unifying different points of view rather than to the 
analytic operation of distinguishing between them. 

We have now to inquire into certain assumptions 
which were tacitly made in the discussion on the second 
law of motion which has just been given. 

It was assumed in the first place that the motion of 
0' relatively to made no difference in the value of 
the time t in the reckoning of either observer. evi- 
dently assumed that the clocks on the system of 0' 
registered exactly the same time as those on his own, 
and conversely. Each observer, in fact, assumed that 
he might, had he wished, have made use of the other 
observer's clocks for measuring time, or, in other words, 
that a second appeared to be exactly the same to 
both. 

In the second place, both of them assigned the same 
values to the velocities. For example, the velocity V 
which was gained by the particle was supposed by both 
to have the same value. It is true that, owing to the 
relative motion, the total velocity of P seemed different 



44 THE THEORY OF RELATIVITY 

to the two observers, but V was a gain in velocity, and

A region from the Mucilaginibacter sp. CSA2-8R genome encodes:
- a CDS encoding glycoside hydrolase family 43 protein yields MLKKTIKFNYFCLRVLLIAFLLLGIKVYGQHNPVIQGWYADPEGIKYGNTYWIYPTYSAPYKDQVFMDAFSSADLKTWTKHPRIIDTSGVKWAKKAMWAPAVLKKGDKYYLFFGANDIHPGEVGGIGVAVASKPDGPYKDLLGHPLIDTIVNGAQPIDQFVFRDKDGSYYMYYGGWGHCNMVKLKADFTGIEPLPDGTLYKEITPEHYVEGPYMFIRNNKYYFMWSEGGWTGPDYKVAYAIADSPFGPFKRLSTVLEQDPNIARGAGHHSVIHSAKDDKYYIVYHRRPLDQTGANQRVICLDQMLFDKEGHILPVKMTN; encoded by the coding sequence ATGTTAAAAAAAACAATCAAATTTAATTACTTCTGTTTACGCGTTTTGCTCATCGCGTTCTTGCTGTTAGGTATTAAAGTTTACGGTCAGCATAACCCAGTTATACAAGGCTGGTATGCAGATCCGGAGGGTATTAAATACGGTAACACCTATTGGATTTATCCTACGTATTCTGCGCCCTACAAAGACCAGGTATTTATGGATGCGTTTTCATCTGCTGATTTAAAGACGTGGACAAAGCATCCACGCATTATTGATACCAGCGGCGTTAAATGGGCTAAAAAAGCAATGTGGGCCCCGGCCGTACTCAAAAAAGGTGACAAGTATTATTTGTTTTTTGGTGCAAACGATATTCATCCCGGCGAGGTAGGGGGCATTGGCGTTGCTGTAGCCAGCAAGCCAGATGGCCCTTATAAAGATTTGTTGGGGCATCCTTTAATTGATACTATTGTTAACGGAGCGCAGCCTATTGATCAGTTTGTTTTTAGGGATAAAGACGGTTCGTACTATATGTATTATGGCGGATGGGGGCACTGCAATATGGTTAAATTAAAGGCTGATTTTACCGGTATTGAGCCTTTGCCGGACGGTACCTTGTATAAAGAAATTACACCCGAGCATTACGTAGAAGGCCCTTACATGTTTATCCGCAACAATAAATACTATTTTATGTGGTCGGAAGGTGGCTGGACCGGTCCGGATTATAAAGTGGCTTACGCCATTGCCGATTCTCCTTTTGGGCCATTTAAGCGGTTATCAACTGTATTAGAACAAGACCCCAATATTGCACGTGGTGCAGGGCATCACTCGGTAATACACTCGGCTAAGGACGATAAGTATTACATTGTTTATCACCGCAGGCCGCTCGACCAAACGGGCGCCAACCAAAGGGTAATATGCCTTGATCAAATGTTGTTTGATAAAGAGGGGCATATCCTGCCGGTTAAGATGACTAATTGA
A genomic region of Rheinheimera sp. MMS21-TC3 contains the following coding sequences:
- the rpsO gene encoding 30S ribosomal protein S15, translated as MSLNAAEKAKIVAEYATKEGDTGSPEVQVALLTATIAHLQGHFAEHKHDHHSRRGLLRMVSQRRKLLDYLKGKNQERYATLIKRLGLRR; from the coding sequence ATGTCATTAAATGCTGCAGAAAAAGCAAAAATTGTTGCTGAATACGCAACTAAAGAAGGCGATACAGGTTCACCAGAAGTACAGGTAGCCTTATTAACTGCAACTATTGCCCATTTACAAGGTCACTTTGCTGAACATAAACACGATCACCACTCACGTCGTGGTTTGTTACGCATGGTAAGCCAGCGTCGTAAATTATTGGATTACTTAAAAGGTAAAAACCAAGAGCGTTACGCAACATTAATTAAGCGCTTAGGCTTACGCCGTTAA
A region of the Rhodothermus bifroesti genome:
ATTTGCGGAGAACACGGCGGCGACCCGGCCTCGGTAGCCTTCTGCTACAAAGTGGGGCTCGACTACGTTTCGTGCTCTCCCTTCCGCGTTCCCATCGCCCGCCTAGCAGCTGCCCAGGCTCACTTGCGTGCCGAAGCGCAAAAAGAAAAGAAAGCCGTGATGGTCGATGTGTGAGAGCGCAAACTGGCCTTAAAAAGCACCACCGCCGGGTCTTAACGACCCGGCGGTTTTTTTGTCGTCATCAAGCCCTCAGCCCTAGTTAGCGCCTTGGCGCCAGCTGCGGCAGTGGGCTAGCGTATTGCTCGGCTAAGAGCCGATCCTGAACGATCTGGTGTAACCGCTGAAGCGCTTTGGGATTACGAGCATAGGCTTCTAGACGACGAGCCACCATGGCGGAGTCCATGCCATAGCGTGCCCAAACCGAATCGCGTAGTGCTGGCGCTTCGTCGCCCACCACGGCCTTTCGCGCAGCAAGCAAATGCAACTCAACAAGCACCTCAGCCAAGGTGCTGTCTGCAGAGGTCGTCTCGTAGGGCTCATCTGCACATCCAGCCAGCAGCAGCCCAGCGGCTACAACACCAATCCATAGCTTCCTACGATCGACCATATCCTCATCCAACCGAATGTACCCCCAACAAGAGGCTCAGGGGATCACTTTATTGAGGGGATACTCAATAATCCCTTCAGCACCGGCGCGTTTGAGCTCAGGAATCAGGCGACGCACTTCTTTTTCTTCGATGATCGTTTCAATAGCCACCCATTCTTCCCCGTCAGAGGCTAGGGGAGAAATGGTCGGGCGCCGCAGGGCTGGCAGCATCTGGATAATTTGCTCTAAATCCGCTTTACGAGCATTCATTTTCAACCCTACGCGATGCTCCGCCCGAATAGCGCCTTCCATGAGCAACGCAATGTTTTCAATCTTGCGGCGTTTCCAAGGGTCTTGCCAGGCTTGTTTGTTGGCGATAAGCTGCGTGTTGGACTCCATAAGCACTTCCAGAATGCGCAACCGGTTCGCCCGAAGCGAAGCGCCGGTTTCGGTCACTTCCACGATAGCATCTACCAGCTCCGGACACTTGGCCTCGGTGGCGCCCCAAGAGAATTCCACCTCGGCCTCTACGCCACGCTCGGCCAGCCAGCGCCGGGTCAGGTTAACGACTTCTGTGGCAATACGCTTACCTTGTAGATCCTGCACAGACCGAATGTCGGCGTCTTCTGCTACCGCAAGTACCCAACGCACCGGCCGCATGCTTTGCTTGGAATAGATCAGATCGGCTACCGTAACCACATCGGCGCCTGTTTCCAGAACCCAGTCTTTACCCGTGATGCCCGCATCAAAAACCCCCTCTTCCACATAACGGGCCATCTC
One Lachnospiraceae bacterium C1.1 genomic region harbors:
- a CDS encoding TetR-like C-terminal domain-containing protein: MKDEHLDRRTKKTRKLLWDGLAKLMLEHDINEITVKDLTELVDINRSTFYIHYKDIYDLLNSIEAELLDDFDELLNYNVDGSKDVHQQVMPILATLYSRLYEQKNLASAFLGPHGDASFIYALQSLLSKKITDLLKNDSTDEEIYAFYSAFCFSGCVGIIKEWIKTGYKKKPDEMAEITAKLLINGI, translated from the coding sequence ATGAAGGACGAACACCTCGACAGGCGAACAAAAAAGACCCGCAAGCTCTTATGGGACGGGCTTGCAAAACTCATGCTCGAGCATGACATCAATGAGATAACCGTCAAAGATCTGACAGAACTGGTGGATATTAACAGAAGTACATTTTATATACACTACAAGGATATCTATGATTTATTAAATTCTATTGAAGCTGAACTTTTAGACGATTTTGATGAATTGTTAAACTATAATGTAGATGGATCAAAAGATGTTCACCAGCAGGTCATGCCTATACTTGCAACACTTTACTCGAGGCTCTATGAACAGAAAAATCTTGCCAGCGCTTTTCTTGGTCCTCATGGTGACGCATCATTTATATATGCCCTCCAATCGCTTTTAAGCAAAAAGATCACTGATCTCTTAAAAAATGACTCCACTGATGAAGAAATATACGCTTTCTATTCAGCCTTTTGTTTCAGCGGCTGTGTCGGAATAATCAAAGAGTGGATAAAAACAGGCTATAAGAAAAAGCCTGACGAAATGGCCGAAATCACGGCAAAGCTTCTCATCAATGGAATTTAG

was common to both. Now, it has been seen that a 
velocity is a comparison between length and time made 
in a special way, and since both observers believed their 
times to be the same, they must a'lso have believed their 
lengths to be the same. 

These assumptions, indeed, seem to be obvious 
common sense. For what difference, it may be asked, 
can the mere fact of movement make to the length of 
a rod ? Why should a yard measure carried by either 
observer appear any different to the other merely 
because it is moving relatively to him, or why should 
a clock appear to alter its rate merely because it is 
moving ? A railway passenger might as well expect 
his umbrella to shorten or lengthen, or his watch to 
gain or lose time when the train starts. 

Nevertheless, obvious as they may appear, it must 
be kept in mind that they are but assumptions, and like 
all other assumptions, they must be judged by their 
consequences. The question is not, whether they agree 
with common sense, but whether deductions which 
involve them agree with experiment. If they do not 
they must be reconsidered. 

As far as mechanics are concerned they have stood 
this test. The whole of physical astronomy, the pre- 
dictions of which have been verified so abundantly,* 
rests upon them, and so do the calculations of engineers 
and others concerning bodies in motion. They must, 
therefore, be very largely if not absolutely true. For 
the moment we shall assume their truth and proceed to 
derive from them geometrical formulae by which two